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City of Promises Reviewed By Norm Goldman of Bookpleasures.com
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Norm Goldman


Reviewer & Author Interviewer, Norm Goldman. Norm is the Publisher & Editor of Bookpleasures.com.

He has been reviewing books for the past fifteen years when he retired from the legal profession.

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By Norm Goldman
Published on January 18, 2013
 



Title: City of Promises

Author: D. Grant Fitter

ISBN: 9781477544365







Title: City of Promises

Author: D. Grant Fitter

ISBN: 9781477544365

In his debut novel, City of Promises, Canadian author, D. Grant Fitter spins a tale of a young naive country boy, Arturo Fuentes, who runs off in the early 1940s from his Mexican oejido (an area of communal land used for agriculture) to seek out riches in Mexico City or known as the city of promises -a place which is described as the “cuna, the cradle, of this great era of opportunity.” Unfortunately for many, it often turns out to be a city of false promises.

As we tag along with Arturo we discover his astuteness when it pertains to seizing business opportunities among which include a custom design glass bottle supplier, a bus operation and night clubs, all of which lead to a series of financial successes. To guaranty a smooth running of these business ventures and to deal with his many challenges, Arturo is forced to include among his associates menacing characters including a dishonest colonel, who could make sweet deals or inflict great damage, and a wealthy playboy, both of whom are involved in narcotics trafficking, illegal liquor imports, bawdy houses, cabarets, protection rackets, political assassinations and even controlling the media. As Arturo quickly learns, it is not how much one knows but who one knows that is important. He also discovers that there is not a business a person can become involved in that is not in some way connected to the future President of Mexico whose hand is dipped in every pot. And it is these two scoundrels that have the power to deal with the future President.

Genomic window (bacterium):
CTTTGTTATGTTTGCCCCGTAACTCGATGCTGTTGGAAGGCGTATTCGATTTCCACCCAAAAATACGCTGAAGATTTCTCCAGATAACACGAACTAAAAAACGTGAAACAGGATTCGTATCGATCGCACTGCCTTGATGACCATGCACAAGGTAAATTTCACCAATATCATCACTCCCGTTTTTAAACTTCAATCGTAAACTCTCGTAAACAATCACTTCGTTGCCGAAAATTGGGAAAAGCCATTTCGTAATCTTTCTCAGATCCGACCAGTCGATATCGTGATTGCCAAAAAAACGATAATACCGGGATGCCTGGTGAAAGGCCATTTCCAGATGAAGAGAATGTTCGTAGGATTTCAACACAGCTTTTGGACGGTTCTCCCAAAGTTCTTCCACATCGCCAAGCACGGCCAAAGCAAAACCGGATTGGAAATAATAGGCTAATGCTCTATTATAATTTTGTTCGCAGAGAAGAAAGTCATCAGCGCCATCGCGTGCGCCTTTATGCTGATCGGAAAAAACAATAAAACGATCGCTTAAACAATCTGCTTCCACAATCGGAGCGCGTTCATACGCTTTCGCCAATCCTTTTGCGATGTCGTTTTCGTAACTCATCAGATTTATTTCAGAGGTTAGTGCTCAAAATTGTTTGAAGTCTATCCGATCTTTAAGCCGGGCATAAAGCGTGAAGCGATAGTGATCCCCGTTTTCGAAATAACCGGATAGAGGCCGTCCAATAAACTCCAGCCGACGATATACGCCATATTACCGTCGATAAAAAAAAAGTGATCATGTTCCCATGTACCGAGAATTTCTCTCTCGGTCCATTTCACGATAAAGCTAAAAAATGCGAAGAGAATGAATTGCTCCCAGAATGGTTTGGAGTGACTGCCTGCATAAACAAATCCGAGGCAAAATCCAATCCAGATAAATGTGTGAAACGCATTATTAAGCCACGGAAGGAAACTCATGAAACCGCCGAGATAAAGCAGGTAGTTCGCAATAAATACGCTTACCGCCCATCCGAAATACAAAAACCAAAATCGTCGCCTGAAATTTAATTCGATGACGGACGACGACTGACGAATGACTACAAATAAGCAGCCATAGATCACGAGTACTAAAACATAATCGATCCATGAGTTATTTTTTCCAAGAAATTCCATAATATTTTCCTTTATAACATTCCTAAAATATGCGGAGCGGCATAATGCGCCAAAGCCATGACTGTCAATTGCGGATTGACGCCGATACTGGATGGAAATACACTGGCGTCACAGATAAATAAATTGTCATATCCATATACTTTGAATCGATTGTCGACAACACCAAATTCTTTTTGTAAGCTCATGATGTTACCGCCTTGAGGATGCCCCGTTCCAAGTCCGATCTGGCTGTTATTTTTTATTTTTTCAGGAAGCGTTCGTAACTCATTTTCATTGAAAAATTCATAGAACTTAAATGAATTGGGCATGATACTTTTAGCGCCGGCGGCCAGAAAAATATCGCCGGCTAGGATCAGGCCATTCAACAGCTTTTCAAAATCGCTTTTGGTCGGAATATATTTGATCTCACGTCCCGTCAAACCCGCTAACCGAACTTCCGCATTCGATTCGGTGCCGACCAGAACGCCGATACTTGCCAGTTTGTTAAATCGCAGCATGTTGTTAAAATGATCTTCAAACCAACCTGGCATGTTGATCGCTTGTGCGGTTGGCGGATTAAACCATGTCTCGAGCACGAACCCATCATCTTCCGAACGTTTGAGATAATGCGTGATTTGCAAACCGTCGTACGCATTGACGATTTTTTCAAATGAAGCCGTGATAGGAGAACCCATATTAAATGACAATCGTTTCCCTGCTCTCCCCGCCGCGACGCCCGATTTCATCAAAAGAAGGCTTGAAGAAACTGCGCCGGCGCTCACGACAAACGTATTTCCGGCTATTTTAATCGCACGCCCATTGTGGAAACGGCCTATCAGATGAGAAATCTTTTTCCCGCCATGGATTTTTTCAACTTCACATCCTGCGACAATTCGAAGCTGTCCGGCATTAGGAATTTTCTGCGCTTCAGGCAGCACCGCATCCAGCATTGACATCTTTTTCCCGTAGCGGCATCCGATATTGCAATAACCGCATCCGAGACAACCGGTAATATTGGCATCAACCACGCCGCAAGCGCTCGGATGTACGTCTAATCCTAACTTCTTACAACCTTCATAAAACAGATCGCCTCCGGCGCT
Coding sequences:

In addition, we also follow Arturo's complicated love life involving three women, one of whom was shot and killed in front of him at the very beginning of the yarn, while the other two he courts simultaneously. One of Arturo's lovers, a dancer, whom he encounters on a busy train proves to be quite an asset in introducing him to some influential individuals, while the other, although she is a hooker, becomes a kind of alter ego reminding him to be true to her and to himself. Arturo finds himself having to deal with a one-man-two-woman situation wherein he is in love with both women, however, by popular moral judgment, neither of these two women he loves could mother his family or perhaps that should be a question he only can decide.

Where this novel falters is that the stakes faced by the protagonist were not raised high enough and, unfortunately, I was never on the edge of my seat waiting to see what would happen next-both of which are vital if you wish to create a memorable tension filled story. Moreover, I felt that the author should have devoted more ink in developing the struggles faced by his protagonist which is more important than the satisfaction he experienced. As an example, the inner conflicts concerning Arturo's love life barely scratches the surface with its lack of depth and was not pushed beyond what I would expect. On the other hand, although Fitter has not quite mastered the fluidity a novel requires, he has efficiently dealt with time and place that makes the story come alive in the imaginations of the readers. Fitter realizes that his story must be something more than just landscape and rooms and thus he effectively captures the milieu and the shenanigans of a corrupt society. To quote Arturo, “from the Presidency on down to the humble servitude of those who sweep our quarters and tend the gardens, our entire society and everything we do is little more than a coxcomb of false fronts, constructed under the guise of making everything appear quite proper and orderly.”

Follow Here To Read Norm's Interview With D. Grant Fitter